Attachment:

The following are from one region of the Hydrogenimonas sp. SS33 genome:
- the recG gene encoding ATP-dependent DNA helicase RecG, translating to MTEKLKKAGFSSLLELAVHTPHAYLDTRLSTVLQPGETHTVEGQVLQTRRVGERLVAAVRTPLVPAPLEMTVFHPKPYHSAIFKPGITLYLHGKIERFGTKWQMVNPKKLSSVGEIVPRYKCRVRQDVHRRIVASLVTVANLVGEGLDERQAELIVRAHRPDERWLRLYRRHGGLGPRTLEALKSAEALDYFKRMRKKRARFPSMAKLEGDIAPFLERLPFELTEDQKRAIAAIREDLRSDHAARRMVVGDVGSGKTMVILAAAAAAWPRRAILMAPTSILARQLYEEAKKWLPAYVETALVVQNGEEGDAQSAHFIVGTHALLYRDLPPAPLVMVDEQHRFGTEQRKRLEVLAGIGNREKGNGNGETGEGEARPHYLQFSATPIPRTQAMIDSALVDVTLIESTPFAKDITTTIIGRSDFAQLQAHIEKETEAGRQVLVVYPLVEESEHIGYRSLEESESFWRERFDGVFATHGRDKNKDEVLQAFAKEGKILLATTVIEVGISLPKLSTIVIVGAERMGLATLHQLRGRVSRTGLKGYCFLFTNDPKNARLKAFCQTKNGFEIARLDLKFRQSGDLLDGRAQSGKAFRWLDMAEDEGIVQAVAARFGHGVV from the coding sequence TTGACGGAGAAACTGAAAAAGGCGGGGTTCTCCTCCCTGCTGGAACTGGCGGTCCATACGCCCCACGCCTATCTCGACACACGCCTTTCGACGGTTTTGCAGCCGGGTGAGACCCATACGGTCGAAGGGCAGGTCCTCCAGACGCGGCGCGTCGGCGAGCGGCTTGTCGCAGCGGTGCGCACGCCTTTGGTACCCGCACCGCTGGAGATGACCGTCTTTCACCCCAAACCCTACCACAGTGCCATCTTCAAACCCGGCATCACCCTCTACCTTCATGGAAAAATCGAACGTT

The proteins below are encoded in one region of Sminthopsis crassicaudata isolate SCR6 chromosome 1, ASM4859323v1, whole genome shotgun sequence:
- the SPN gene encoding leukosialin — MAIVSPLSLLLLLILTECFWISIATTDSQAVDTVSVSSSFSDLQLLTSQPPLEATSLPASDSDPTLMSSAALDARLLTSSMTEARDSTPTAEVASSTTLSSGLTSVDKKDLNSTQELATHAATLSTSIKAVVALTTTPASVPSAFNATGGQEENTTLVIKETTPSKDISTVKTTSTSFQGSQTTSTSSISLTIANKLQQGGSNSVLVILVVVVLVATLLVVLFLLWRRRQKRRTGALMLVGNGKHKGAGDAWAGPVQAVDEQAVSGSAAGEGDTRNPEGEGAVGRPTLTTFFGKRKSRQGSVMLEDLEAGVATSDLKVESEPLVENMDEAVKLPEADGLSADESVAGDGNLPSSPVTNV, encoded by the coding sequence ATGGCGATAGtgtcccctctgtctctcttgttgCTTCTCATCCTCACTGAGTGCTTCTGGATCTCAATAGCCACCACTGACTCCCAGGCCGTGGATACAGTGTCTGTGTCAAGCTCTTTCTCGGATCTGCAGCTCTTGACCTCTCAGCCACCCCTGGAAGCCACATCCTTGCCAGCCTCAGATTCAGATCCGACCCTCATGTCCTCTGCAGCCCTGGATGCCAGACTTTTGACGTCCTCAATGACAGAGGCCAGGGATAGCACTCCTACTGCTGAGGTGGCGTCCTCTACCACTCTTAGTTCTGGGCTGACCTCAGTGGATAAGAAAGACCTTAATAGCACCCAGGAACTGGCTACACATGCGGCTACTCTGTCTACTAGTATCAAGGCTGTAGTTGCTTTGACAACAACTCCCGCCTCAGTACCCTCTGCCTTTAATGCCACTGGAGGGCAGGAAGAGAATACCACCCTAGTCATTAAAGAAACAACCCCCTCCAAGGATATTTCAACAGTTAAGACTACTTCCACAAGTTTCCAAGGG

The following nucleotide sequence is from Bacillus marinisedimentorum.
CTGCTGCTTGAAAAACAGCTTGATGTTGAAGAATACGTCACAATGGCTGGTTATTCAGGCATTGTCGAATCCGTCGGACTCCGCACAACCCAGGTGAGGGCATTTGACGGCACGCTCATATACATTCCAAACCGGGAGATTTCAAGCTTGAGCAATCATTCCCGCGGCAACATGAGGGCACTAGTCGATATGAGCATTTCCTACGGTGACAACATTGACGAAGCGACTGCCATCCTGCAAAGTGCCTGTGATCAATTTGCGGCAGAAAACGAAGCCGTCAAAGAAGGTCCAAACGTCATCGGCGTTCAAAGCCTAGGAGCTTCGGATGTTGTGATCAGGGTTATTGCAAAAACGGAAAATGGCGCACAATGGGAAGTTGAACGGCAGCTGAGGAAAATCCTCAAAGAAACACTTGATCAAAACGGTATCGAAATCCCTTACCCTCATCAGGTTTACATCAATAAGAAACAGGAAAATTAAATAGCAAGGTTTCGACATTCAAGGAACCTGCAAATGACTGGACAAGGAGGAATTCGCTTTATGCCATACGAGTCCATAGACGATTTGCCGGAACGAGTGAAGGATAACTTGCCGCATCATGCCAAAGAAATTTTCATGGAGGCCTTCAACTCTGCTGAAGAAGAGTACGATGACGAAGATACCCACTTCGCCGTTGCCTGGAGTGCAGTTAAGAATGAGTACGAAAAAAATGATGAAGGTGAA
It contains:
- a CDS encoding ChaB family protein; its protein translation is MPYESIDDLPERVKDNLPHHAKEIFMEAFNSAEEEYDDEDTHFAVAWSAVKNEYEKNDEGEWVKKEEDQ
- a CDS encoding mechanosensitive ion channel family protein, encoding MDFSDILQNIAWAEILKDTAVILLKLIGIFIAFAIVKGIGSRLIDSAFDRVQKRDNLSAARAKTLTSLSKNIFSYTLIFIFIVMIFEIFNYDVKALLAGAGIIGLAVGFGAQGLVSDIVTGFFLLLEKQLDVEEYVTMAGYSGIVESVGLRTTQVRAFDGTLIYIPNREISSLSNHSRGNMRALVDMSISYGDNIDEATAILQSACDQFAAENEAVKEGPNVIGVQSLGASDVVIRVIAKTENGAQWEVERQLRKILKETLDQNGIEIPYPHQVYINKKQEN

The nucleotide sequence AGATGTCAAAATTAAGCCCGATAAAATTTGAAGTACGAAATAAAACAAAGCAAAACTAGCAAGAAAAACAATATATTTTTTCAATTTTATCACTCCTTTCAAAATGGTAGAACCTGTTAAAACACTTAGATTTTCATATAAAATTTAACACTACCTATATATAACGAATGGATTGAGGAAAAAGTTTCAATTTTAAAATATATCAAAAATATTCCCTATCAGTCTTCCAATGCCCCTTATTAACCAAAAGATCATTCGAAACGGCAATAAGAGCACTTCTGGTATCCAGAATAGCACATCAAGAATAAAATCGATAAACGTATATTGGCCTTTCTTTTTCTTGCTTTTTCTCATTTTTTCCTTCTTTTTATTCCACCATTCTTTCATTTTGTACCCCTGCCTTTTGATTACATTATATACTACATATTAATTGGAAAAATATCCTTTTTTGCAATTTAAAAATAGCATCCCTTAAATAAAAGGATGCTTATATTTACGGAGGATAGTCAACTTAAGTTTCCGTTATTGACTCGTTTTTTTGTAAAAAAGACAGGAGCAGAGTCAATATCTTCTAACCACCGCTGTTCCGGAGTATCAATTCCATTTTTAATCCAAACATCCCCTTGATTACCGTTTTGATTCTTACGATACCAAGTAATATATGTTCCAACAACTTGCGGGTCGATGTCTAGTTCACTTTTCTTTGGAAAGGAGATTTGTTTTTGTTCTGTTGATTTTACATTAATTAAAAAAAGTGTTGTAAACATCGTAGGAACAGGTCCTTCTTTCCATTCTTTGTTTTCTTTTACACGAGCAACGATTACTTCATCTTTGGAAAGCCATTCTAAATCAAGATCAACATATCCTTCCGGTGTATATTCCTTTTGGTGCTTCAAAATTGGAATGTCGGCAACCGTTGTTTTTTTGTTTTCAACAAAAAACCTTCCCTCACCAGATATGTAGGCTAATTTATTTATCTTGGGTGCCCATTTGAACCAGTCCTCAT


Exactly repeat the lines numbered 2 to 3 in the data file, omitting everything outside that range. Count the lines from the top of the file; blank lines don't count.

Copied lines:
- the recG gene encoding ATP-dependent DNA helicase RecG, translating to MTEKLKKAGFSSLLELAVHTPHAYLDTRLSTVLQPGETHTVEGQVLQTRRVGERLVAAVRTPLVPAPLEMTVFHPKPYHSAIFKPGITLYLHGKIERFGTKWQMVNPKKLSSVGEIVPRYKCRVRQDVHRRIVASLVTVANLVGEGLDERQAELIVRAHRPDERWLRLYRRHGGLGPRTLEALKSAEALDYFKRMRKKRARFPSMAKLEGDIAPFLERLPFELTEDQKRAIAAIREDLRSDHAARRMVVGDVGSGKTMVILAAAAAAWPRRAILMAPTSILARQLYEEAKKWLPAYVETALVVQNGEEGDAQSAHFIVGTHALLYRDLPPAPLVMVDEQHRFGTEQRKRLEVLAGIGNREKGNGNGETGEGEARPHYLQFSATPIPRTQAMIDSALVDVTLIESTPFAKDITTTIIGRSDFAQLQAHIEKETEAGRQVLVVYPLVEESEHIGYRSLEESESFWRERFDGVFATHGRDKNKDEVLQAFAKEGKILLATTVIEVGISLPKLSTIVIVGAERMGLATLHQLRGRVSRTGLKGYCFLFTNDPKNARLKAFCQTKNGFEIARLDLKFRQSGDLLDGRAQSGKAFRWLDMAEDEGIVQAVAARFGHGVV from the coding sequence TTGACGGAGAAACTGAAAAAGGCGGGGTTCTCCTCCCTGCTGGAACTGGCGGTCCATACGCCCCACGCCTATCTCGACACACGCCTTTCGACGGTTTTGCAGCCGGGTGAGACCCATACGGTCGAAGGGCAGGTCCTCCAGACGCGGCGCGTCGGCGAGCGGCTTGTCGCAGCGGTGCGCACGCCTTTGGTACCCGCACCGCTGGAGATGACCGTCTTTCACCCCAAACCCTACCACAGTGCCATCTTCAAACCCGGCATCACCCTCTACCTTCATGGAAAAATCGAACGTT

The proteins below are encoded in one region of Sminthopsis crassicaudata isolate SCR6 chromosome 1, ASM4859323v1, whole genome shotgun sequence: